Cultivated Wit is a comedy company, and this is very evident in their approach to content design. Take their homepage. It starts with just a logo, but expands into much more, from the copy they use to getting people to join their email club (“Comedy can exist in new forms. Technology can be more fun. Homepage copy can be annoyingly vague.”) to the three panels about what they do.

Screenshot of the cultivated wit website

It’s all amusing and charming and makes you want to read the words of the whole website. But perhaps the cleverest part of the website is at the bottom. This is where social account information and email addresses appear, just like it does for every website, but Cultivated Wit spices things up with its own brand of wit. It’s a small but noticeable difference to the overall website.

Screenshot of the Comedy Wit website's footer

Key takeaway: Whatever your brand personality, let it shine through your website, including your social account information.

8. ModCloth

ModCloth is a clothing website which, at first glance, might seem pretty similar to many other clothing websites. But if you look deeper you’ll find some differences. First, the filters on the site are a fairly comprehensive bunch, with the option to find embellishments just as easy as finding colour and size.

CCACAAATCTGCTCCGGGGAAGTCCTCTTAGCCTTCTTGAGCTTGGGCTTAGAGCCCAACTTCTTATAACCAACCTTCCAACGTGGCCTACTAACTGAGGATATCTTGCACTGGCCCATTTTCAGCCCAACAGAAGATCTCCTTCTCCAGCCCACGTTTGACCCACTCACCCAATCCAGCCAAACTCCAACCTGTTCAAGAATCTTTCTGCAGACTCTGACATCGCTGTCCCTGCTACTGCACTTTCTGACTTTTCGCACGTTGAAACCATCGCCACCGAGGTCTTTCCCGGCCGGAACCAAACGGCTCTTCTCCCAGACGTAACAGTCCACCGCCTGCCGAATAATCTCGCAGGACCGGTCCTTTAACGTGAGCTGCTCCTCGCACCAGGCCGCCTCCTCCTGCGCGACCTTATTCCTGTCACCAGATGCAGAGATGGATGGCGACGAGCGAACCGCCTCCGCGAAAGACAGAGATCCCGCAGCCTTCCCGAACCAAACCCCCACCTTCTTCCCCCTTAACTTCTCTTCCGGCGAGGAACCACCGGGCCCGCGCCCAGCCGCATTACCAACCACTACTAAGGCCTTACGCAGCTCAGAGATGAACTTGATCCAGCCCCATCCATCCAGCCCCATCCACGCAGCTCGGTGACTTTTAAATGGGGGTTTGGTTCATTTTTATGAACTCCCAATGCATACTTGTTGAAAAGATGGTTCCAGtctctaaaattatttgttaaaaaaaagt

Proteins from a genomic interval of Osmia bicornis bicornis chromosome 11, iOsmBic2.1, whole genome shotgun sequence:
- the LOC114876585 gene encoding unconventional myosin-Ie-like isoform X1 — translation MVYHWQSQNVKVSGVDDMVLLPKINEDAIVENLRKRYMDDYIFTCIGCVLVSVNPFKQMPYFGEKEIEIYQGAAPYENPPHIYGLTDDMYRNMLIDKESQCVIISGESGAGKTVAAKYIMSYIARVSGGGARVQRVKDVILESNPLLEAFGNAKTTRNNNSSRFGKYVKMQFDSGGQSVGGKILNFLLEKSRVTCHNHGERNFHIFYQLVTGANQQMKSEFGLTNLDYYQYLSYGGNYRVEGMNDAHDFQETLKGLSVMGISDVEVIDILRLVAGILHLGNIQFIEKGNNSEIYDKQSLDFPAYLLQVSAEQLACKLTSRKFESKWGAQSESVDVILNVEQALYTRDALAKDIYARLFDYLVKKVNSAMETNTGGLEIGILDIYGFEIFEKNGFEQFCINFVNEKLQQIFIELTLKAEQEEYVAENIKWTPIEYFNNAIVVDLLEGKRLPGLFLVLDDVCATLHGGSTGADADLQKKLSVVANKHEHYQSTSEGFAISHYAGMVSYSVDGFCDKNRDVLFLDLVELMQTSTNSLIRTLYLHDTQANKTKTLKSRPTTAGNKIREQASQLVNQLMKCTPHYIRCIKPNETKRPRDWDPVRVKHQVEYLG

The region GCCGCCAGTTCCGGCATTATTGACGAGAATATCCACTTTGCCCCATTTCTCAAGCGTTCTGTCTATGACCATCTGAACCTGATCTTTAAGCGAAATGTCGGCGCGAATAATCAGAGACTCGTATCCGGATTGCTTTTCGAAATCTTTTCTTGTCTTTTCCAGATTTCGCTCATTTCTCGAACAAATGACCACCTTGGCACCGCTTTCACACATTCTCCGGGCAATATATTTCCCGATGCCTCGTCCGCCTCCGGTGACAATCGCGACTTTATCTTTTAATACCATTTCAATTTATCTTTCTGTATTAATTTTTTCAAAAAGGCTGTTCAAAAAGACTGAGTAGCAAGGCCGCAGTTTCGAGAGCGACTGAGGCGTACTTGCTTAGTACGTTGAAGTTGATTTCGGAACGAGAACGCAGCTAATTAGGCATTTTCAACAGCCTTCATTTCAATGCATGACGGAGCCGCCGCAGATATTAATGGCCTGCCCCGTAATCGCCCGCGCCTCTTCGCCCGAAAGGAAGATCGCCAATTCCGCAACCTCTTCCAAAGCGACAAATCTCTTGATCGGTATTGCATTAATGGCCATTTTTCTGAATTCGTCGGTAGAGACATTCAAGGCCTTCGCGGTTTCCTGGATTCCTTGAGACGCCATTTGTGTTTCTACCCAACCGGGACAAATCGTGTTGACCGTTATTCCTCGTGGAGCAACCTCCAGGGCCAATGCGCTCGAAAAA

Second, the name for each item of clothing is a pun, a play on words, or a clever label that’s a unique way to name things. This sets this clothing store apart.

Screenshot of the Mod Cloth Website

 

Third, when you click on an item, the description for each piece of clothing, which is to the side of the big photo of it, has a nice way of describing it, especially in the first line, which often incorporates the name of the item into the copy. It all comes together to make you feel good about shopping at this store.

Screenshot of the Mod Cloth website

Key takeaway: Use copy to charm and disarm customers and draw them into your site—and if you have an online store that could use filters, make sure they’re comprehensive and assigned meaningful labels.

9. Gov.uk